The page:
The face of the church to contemporary U.S. culture is quickly becoming Sr. Norma Pimentel of Catholic Charities in the Diocese of Brownsville, Texas. This profile of the Missionaries of Jesus sister by Karen Tumulty in The Washington Post is one of many that highlight her wonderful work. I submit that if everyone in the church had this woman's heart, our churches would still be full.
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Maybe the Supreme Court should have interviewed this former spokesman at the Immigration and Customs Enforcement Agency before voting on Hawaii v. Trump: He said he could not defend Attorney General Jeff Sessions giving a "flat-out lie" about immigration raids in Oakland, California. People who have something to hide are the ones who tend to lie.
As President Donald Trump prepares to nominate a Supreme Court justice, and the name of Judge Amy Coney Barrett is making the rounds, it is good to go back and read Laurie Goodstein's article that focused on Barrett's membership in a charismatic group called People of Praise. Whatever you think of some of its practices, and I do not think much, the fact that the group scrubbed its website of information about Barrett indicates that someone figured out this might be a problem. More on this tomorrow.
At Politico, a look at several issues, in addition to abortion, on which the retirement of Justice Anthony Kennedy could spell a change in the law. Of special concern to Catholics is the fact that Kennedy occasionally recognized limits on imposing the death penalty and his successor might not.
At Angelus News, Michelle La Rosa demonstrates how many in the pro-life community are cut off from political reality. She writes, "Making abortion illegal is an important goal, and a critical first step for building a culture of life. But it's a first step." If it is to be effective, making abortion illegal will come at the end of a long process of education and cultural advocacy, not when you flip one vote on the Supreme Court. And La Rosa cites Pope John Paul II's "theology of the body," which should be consigned to the history books and the sooner the better.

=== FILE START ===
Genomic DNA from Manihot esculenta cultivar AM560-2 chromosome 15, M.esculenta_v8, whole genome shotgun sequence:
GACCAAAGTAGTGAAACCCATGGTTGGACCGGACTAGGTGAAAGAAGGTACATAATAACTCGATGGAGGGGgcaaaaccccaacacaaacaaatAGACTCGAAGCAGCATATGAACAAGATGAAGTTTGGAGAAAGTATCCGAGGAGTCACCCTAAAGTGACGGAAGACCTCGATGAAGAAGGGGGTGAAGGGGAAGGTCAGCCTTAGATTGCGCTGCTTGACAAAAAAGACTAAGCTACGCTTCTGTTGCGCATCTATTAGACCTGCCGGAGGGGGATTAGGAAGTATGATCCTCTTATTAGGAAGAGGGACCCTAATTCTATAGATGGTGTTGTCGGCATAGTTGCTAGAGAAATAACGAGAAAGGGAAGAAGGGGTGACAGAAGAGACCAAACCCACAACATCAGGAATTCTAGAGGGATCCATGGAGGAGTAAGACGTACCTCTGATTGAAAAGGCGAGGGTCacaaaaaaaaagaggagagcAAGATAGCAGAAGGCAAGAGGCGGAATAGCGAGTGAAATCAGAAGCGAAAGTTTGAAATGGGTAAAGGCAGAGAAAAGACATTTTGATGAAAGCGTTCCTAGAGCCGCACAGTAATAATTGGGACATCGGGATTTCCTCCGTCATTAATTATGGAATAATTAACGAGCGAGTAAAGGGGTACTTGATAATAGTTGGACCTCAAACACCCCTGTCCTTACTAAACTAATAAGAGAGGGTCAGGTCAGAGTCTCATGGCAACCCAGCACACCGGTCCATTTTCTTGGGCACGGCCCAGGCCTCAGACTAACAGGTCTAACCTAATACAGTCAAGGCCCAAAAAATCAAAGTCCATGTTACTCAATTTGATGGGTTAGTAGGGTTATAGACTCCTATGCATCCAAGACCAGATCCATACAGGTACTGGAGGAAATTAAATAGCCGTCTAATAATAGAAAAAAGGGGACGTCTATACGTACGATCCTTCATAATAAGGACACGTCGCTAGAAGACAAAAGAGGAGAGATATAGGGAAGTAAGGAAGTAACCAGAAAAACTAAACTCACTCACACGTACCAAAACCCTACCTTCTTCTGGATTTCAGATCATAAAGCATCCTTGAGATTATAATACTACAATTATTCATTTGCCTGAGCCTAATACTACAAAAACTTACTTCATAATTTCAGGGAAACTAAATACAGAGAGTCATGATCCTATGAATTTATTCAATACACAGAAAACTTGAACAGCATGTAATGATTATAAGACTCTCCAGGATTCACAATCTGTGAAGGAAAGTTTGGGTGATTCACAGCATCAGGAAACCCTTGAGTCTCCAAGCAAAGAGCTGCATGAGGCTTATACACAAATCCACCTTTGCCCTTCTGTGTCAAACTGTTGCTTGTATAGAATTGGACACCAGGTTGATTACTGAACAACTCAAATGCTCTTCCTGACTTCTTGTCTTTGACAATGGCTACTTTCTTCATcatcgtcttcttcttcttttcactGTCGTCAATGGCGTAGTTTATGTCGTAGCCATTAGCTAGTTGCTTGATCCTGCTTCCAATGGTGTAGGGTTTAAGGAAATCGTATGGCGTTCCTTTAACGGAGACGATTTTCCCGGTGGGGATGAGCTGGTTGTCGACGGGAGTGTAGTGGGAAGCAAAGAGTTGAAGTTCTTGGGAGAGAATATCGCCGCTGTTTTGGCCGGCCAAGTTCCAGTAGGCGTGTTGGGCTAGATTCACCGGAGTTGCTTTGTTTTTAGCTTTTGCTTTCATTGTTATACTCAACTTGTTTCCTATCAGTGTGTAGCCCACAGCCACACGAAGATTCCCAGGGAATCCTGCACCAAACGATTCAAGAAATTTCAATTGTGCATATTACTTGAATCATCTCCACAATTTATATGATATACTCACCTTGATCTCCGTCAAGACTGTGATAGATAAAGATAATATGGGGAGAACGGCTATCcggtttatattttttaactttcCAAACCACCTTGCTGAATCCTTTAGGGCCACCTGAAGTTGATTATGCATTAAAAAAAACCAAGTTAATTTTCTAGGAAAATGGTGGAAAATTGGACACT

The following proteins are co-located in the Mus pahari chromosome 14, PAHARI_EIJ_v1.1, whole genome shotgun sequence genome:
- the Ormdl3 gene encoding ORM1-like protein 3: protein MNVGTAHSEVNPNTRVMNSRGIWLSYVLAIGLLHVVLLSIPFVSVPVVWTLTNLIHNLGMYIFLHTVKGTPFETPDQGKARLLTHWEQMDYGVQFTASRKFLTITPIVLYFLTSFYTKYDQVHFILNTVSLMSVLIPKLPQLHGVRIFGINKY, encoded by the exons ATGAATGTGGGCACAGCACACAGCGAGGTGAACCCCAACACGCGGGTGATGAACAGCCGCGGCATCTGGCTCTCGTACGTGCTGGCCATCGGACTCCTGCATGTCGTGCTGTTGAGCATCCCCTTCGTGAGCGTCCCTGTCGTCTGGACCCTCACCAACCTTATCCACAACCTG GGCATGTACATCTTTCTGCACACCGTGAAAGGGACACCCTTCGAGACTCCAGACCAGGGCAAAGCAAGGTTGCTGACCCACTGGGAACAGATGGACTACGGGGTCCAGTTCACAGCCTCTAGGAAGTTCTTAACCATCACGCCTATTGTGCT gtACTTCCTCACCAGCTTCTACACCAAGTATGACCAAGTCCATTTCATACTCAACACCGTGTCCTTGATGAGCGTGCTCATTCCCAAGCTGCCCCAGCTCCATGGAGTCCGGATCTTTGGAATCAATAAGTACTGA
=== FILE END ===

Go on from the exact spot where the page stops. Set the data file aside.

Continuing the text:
Watching House Republicans question Deputy Attorney General Rod Rosenstein was not what you would call a civics class, more like civics for conspiracy theorists. Conservative commentator Jennifer Rubin examines just how extreme some of the questions were.
Speaking of conspiracy theorists, this op-ed in The Washington Times makes the assertion that President Barack Obama really did not want to defeat the Islamic State group and labels the former president a "Manchurian Candidate." I had my problems with Obama, but this?
In The Washington Post, a fine analysis of the Supreme Court's decision in Janus from Elizabeth Bruenig, who is emerging as one of the most thoughtful op-ed writers at the Post. The opening nails the problem: "There are different kinds of freedom particular to different kinds of things. To flourish, people need the freedom that enables us to be the way we are: social, creative, communicative. In the Supreme Court's latest blow to organized labor, that kind of freedom has been bought and scrapped by businesspeople who cloaked the transaction in the language of liberty." Splendid writing.
At Politico, a look back at Trump's goal to develop "Trump City" back in the 1980s. This kind of grandiose approach to urban planning has a long and ugly history as a characteristic of totalitarian regimes, so we should not be surprised by one more piece of evidence that we should be vigilant.
[Michael Sean Winters covers the nexus of religion and politics for NCR.]